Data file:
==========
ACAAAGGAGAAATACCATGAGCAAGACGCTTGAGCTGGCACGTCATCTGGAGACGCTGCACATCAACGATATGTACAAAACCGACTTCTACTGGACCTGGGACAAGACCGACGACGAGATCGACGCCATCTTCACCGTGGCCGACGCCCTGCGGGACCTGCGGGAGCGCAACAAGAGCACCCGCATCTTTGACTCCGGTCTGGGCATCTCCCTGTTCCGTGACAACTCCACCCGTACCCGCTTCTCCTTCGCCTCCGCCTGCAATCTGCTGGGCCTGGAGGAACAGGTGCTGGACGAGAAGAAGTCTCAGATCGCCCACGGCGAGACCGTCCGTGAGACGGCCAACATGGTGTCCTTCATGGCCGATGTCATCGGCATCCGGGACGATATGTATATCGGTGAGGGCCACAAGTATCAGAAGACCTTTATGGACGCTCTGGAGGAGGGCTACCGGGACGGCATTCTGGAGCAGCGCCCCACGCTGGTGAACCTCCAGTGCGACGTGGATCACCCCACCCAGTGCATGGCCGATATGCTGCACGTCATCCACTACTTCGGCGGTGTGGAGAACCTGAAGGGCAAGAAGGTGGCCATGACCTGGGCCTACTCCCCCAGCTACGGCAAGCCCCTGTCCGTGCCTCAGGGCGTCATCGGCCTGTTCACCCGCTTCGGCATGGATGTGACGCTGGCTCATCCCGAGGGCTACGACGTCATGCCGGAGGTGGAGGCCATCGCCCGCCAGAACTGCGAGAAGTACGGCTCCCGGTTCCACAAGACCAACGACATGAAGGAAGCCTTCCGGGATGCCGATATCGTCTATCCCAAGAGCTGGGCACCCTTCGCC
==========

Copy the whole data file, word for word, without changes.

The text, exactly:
ACAAAGGAGAAATACCATGAGCAAGACGCTTGAGCTGGCACGTCATCTGGAGACGCTGCACATCAACGATATGTACAAAACCGACTTCTACTGGACCTGGGACAAGACCGACGACGAGATCGACGCCATCTTCACCGTGGCCGACGCCCTGCGGGACCTGCGGGAGCGCAACAAGAGCACCCGCATCTTTGACTCCGGTCTGGGCATCTCCCTGTTCCGTGACAACTCCACCCGTACCCGCTTCTCCTTCGCCTCCGCCTGCAATCTGCTGGGCCTGGAGGAACAGGTGCTGGACGAGAAGAAGTCTCAGATCGCCCACGGCGAGACCGTCCGTGAGACGGCCAACATGGTGTCCTTCATGGCCGATGTCATCGGCATCCGGGACGATATGTATATCGGTGAGGGCCACAAGTATCAGAAGACCTTTATGGACGCTCTGGAGGAGGGCTACCGGGACGGCATTCTGGAGCAGCGCCCCACGCTGGTGAACCTCCAGTGCGACGTGGATCACCCCACCCAGTGCATGGCCGATATGCTGCACGTCATCCACTACTTCGGCGGTGTGGAGAACCTGAAGGGCAAGAAGGTGGCCATGACCTGGGCCTACTCCCCCAGCTACGGCAAGCCCCTGTCCGTGCCTCAGGGCGTCATCGGCCTGTTCACCCGCTTCGGCATGGATGTGACGCTGGCTCATCCCGAGGGCTACGACGTCATGCCGGAGGTGGAGGCCATCGCCCGCCAGAACTGCGAGAAGTACGGCTCCCGGTTCCACAAGACCAACGACATGAAGGAAGCCTTCCGGGATGCCGATATCGTCTATCCCAAGAGCTGGGCACCCTTCGCC